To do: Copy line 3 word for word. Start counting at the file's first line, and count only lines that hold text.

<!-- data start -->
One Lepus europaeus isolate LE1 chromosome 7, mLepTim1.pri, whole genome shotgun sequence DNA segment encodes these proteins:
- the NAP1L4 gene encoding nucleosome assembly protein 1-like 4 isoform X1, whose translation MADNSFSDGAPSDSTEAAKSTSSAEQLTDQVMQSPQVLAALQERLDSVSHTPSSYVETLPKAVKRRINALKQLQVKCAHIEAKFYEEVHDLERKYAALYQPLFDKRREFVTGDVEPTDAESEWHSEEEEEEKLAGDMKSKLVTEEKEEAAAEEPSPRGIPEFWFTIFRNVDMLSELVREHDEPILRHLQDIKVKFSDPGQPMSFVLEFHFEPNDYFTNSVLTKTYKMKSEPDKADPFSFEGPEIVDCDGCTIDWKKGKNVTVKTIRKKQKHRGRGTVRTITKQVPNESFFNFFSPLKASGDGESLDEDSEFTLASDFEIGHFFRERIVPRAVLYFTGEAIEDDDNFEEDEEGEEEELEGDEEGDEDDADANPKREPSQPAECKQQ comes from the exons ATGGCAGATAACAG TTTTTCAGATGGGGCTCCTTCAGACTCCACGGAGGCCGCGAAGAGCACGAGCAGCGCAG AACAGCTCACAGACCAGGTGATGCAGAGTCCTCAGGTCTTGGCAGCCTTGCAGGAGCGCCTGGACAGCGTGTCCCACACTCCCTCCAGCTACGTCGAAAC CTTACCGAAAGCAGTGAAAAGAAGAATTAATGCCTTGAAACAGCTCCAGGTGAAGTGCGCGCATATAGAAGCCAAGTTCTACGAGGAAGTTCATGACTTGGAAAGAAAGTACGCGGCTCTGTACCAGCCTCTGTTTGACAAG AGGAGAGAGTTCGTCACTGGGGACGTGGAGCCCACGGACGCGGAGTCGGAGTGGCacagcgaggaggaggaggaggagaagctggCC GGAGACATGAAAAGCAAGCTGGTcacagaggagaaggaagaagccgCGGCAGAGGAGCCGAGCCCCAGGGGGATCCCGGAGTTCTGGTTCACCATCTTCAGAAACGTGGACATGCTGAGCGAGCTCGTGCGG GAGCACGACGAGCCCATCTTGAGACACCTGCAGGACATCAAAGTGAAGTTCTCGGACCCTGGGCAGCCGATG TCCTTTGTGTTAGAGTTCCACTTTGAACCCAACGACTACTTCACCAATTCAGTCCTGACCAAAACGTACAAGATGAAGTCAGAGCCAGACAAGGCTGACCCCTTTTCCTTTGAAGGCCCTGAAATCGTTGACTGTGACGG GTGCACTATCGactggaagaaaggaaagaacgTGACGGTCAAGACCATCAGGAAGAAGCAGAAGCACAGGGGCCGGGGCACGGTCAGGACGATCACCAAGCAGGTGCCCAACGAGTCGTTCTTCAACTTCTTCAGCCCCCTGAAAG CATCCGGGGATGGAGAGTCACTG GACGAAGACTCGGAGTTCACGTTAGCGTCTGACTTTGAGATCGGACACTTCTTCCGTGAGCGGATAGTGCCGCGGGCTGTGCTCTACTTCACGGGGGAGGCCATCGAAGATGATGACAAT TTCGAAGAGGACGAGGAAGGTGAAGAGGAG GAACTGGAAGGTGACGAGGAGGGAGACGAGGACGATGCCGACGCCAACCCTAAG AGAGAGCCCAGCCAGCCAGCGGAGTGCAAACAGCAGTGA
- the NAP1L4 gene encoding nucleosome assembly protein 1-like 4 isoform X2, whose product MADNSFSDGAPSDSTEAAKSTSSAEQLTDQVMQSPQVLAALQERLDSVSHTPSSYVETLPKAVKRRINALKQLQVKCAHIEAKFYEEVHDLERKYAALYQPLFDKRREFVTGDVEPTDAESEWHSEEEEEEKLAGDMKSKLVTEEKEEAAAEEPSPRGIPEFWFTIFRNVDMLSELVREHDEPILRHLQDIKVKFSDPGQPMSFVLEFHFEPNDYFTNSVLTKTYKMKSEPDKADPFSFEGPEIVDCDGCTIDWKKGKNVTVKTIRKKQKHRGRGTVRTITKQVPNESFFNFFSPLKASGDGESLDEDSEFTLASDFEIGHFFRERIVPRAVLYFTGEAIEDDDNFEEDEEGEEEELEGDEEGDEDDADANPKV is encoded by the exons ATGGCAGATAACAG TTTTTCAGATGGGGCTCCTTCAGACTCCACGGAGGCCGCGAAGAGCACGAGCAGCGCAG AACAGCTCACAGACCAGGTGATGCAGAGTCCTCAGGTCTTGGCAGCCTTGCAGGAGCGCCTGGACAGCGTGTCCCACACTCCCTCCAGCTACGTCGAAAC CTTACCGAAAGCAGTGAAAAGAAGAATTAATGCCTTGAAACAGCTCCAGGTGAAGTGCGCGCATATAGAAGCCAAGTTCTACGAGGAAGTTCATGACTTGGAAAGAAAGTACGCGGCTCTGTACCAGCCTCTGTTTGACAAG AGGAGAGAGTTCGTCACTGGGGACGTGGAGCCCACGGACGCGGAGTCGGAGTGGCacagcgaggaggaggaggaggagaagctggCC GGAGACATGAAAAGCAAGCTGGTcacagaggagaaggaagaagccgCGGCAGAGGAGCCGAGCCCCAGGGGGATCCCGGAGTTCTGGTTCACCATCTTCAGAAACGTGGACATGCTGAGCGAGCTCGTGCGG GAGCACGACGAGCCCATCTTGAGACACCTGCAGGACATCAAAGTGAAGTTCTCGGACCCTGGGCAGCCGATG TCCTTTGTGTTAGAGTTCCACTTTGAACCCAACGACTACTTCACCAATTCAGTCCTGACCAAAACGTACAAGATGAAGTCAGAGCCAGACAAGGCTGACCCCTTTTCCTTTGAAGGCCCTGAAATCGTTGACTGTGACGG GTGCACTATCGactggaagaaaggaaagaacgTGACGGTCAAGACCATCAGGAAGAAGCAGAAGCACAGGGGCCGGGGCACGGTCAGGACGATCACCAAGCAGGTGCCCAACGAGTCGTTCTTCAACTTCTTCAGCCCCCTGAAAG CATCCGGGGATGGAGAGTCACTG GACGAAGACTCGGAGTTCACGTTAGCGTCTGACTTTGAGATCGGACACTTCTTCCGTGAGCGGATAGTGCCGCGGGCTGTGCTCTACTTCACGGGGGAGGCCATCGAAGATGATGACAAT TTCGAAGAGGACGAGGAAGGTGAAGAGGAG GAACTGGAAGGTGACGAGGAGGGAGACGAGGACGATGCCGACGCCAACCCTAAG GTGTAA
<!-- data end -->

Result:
- the NAP1L4 gene encoding nucleosome assembly protein 1-like 4 isoform X2, whose product MADNSFSDGAPSDSTEAAKSTSSAEQLTDQVMQSPQVLAALQERLDSVSHTPSSYVETLPKAVKRRINALKQLQVKCAHIEAKFYEEVHDLERKYAALYQPLFDKRREFVTGDVEPTDAESEWHSEEEEEEKLAGDMKSKLVTEEKEEAAAEEPSPRGIPEFWFTIFRNVDMLSELVREHDEPILRHLQDIKVKFSDPGQPMSFVLEFHFEPNDYFTNSVLTKTYKMKSEPDKADPFSFEGPEIVDCDGCTIDWKKGKNVTVKTIRKKQKHRGRGTVRTITKQVPNESFFNFFSPLKASGDGESLDEDSEFTLASDFEIGHFFRERIVPRAVLYFTGEAIEDDDNFEEDEEGEEEELEGDEEGDEDDADANPKV is encoded by the exons ATGGCAGATAACAG TTTTTCAGATGGGGCTCCTTCAGACTCCACGGAGGCCGCGAAGAGCACGAGCAGCGCAG AACAGCTCACAGACCAGGTGATGCAGAGTCCTCAGGTCTTGGCAGCCTTGCAGGAGCGCCTGGACAGCGTGTCCCACACTCCCTCCAGCTACGTCGAAAC CTTACCGAAAGCAGTGAAAAGAAGAATTAATGCCTTGAAACAGCTCCAGGTGAAGTGCGCGCATATAGAAGCCAAGTTCTACGAGGAAGTTCATGACTTGGAAAGAAAGTACGCGGCTCTGTACCAGCCTCTGTTTGACAAG AGGAGAGAGTTCGTCACTGGGGACGTGGAGCCCACGGACGCGGAGTCGGAGTGGCacagcgaggaggaggaggaggagaagctggCC GGAGACATGAAAAGCAAGCTGGTcacagaggagaaggaagaagccgCGGCAGAGGAGCCGAGCCCCAGGGGGATCCCGGAGTTCTGGTTCACCATCTTCAGAAACGTGGACATGCTGAGCGAGCTCGTGCGG GAGCACGACGAGCCCATCTTGAGACACCTGCAGGACATCAAAGTGAAGTTCTCGGACCCTGGGCAGCCGATG TCCTTTGTGTTAGAGTTCCACTTTGAACCCAACGACTACTTCACCAATTCAGTCCTGACCAAAACGTACAAGATGAAGTCAGAGCCAGACAAGGCTGACCCCTTTTCCTTTGAAGGCCCTGAAATCGTTGACTGTGACGG GTGCACTATCGactggaagaaaggaaagaacgTGACGGTCAAGACCATCAGGAAGAAGCAGAAGCACAGGGGCCGGGGCACGGTCAGGACGATCACCAAGCAGGTGCCCAACGAGTCGTTCTTCAACTTCTTCAGCCCCCTGAAAG CATCCGGGGATGGAGAGTCACTG GACGAAGACTCGGAGTTCACGTTAGCGTCTGACTTTGAGATCGGACACTTCTTCCGTGAGCGGATAGTGCCGCGGGCTGTGCTCTACTTCACGGGGGAGGCCATCGAAGATGATGACAAT TTCGAAGAGGACGAGGAAGGTGAAGAGGAG GAACTGGAAGGTGACGAGGAGGGAGACGAGGACGATGCCGACGCCAACCCTAAG GTGTAA